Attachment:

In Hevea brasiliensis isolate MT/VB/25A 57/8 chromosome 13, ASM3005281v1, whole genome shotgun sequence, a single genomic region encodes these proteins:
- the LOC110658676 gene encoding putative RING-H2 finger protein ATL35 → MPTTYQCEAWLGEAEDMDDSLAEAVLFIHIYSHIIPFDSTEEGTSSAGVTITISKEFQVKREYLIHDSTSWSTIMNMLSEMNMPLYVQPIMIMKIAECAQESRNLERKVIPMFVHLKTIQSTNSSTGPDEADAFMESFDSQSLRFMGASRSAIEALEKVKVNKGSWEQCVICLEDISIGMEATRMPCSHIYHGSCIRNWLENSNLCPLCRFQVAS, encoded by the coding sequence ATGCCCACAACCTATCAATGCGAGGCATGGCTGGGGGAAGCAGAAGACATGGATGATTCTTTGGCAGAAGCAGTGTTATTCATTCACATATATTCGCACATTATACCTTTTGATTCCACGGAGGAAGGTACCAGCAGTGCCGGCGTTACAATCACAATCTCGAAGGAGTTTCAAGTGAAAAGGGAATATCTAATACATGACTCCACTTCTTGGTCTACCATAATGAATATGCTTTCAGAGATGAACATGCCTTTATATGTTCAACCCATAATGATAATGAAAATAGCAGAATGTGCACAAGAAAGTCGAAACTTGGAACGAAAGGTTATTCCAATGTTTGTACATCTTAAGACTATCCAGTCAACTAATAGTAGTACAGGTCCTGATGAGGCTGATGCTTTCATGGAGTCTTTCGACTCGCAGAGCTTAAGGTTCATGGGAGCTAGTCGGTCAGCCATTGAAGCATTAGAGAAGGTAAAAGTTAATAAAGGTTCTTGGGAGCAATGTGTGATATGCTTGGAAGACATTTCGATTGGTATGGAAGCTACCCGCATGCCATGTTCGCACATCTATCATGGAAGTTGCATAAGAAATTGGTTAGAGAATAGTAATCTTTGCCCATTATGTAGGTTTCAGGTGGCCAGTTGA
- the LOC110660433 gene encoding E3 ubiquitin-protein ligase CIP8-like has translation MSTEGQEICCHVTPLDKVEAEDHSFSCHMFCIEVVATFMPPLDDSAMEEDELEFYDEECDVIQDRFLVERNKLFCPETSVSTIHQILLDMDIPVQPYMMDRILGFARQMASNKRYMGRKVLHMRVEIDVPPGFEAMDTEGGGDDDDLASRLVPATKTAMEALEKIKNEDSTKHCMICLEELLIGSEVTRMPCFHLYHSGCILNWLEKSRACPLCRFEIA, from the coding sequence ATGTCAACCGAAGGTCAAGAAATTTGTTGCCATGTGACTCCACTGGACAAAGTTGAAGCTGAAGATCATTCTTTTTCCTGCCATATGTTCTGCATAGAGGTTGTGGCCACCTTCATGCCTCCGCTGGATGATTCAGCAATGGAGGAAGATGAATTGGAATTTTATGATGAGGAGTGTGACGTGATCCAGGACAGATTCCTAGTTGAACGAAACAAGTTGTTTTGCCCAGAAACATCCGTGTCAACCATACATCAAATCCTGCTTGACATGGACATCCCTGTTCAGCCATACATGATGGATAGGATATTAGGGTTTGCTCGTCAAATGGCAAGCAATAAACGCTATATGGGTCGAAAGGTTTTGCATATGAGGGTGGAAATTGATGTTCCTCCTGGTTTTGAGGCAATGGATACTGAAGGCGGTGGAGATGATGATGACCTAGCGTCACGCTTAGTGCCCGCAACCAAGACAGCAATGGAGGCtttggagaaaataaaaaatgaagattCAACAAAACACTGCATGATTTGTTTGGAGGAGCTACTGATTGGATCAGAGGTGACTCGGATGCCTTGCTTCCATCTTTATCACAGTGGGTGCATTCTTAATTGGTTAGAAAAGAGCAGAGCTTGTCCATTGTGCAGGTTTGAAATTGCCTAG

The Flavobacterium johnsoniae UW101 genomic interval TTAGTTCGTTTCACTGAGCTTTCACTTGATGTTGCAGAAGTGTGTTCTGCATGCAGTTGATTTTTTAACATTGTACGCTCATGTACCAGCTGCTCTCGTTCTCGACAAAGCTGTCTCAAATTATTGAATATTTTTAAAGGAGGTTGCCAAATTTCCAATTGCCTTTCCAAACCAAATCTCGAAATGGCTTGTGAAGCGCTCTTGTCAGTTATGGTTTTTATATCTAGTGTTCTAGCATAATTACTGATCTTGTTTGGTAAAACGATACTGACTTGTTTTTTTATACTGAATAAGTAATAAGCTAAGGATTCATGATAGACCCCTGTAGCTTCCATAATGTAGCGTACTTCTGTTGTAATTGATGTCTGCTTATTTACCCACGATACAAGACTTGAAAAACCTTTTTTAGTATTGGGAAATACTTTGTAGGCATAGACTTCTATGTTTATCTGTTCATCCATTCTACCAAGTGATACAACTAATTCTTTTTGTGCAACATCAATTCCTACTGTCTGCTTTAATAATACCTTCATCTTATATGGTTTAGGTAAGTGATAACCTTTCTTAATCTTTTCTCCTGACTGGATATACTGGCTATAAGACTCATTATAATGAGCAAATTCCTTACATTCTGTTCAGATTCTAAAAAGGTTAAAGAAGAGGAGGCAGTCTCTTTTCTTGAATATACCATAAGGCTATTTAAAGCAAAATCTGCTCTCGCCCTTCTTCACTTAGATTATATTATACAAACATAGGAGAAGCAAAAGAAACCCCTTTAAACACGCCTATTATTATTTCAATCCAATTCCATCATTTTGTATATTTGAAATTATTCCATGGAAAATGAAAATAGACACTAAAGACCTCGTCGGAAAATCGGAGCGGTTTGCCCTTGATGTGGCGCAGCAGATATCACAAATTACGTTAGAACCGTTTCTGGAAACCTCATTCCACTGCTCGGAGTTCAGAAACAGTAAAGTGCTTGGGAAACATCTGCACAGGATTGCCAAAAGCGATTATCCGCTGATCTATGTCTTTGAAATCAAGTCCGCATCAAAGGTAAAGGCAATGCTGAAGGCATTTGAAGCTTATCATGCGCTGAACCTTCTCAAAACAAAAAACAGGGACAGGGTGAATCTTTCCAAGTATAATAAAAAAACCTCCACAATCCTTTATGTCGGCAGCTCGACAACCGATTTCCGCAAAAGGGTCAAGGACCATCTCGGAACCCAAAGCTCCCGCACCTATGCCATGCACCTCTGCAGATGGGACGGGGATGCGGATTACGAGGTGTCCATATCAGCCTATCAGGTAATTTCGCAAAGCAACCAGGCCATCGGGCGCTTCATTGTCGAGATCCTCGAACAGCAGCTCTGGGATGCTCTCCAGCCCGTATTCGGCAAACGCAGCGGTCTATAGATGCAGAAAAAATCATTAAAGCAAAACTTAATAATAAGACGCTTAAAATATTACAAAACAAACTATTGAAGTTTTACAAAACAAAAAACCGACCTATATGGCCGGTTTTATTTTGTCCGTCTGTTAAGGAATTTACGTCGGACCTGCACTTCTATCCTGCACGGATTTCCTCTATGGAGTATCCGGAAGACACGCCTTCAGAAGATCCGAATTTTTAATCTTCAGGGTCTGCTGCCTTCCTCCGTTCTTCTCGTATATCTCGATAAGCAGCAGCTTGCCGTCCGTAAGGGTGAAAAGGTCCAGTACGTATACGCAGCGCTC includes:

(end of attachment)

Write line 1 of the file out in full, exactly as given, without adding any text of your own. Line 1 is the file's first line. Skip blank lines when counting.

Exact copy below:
In Hevea brasiliensis isolate MT/VB/25A 57/8 chromosome 13, ASM3005281v1, whole genome shotgun sequence, a single genomic region encodes these proteins: